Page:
WASHINGTON_Building on requirements imposed after the 2001 terrorist attacks, the Federal Aviation Administration on Friday proposed new rules to make it even harder for potential hijackers to force their way into the cockpits of commercial jets.
The plan would require jet makers to design aircraft with stronger floors, bulkheads and ceilings to better protect the crew, as well as install a reinforced bomb closet where a bomb could be placed if one is found during flight.
The proposed rules would apply only to planes built after the rules take effect - expected later this year or next - and would not require any retrofitting of existing planes, said FAA spokeswoman Alison Duquette.
Since 2003, federal law has required that every large commercial plane flying in the United States has bulletproof cockpit doors. Federal regulations also require that cockpit doors be locked during flight.
"Following what we did after 9/11 replacing cockpit doors, this takes it a step further by improving areas such as bulkheads and floors in front of the cockpit," Duquette said.
Officials from the world's two largest airplane makers - Chicago-based Boeing Co. and European jet maker Airbus SAS - said they would study the proposed rules.
"We're committed to working with the FAA and our customers to enhance the safety and efficiency of our air transport fleet," said Boeing spokesman Jim Proulx. "That said, we look forward to reviewing the proposed rules and offering our comments to the FAA."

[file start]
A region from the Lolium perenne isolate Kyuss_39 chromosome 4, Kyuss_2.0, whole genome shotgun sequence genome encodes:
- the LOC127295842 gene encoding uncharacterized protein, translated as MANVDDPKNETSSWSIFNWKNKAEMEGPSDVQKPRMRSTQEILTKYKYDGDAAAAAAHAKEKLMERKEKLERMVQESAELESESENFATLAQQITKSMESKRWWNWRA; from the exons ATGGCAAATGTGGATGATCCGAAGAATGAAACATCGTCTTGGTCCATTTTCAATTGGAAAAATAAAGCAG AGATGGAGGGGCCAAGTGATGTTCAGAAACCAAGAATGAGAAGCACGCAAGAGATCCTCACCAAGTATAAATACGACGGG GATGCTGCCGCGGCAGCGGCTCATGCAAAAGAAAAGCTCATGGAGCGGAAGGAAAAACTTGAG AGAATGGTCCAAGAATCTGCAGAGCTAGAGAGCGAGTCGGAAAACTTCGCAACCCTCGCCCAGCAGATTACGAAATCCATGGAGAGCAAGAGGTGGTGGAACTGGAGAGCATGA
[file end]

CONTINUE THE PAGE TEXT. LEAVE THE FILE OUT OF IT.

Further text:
Mary Anne Greczyn, a spokeswoman for Airbus North America, said Airbus will continue to work with the FAA to improve airplane safety.
"Securing the safety of the flying public is a communal effort involving many agencies and organizations around the globe. Airbus will continue to work as part of the commercial aviation community to determine if any further actions are appropriate," she said.
The FAA, in its proposal, also called for improved smoke and fire suppression systems and other changes to make it harder to hide explosives or weapons in the cabin. The agency also wants airliners to have a reinforced compartment where a bomb could be placed if one is found during flight.
"This proposal would decrease aircraft vulnerability and increase aircraft survivability in the event of a bombing or hijacking," the agency said. The plan could cost manufacturers and airlines more than $450 million (€344 million) over dozens of years.
Congress required airlines to strengthen cockpit doors after the Sept. 11, 2001, hijackings. That job was completed in 2003, but aviation authorities said additional gaps should be addressed.
Manufacturers would have to "avoid designs that make it difficult to search an area" and reduce places where bombs could be hidden.
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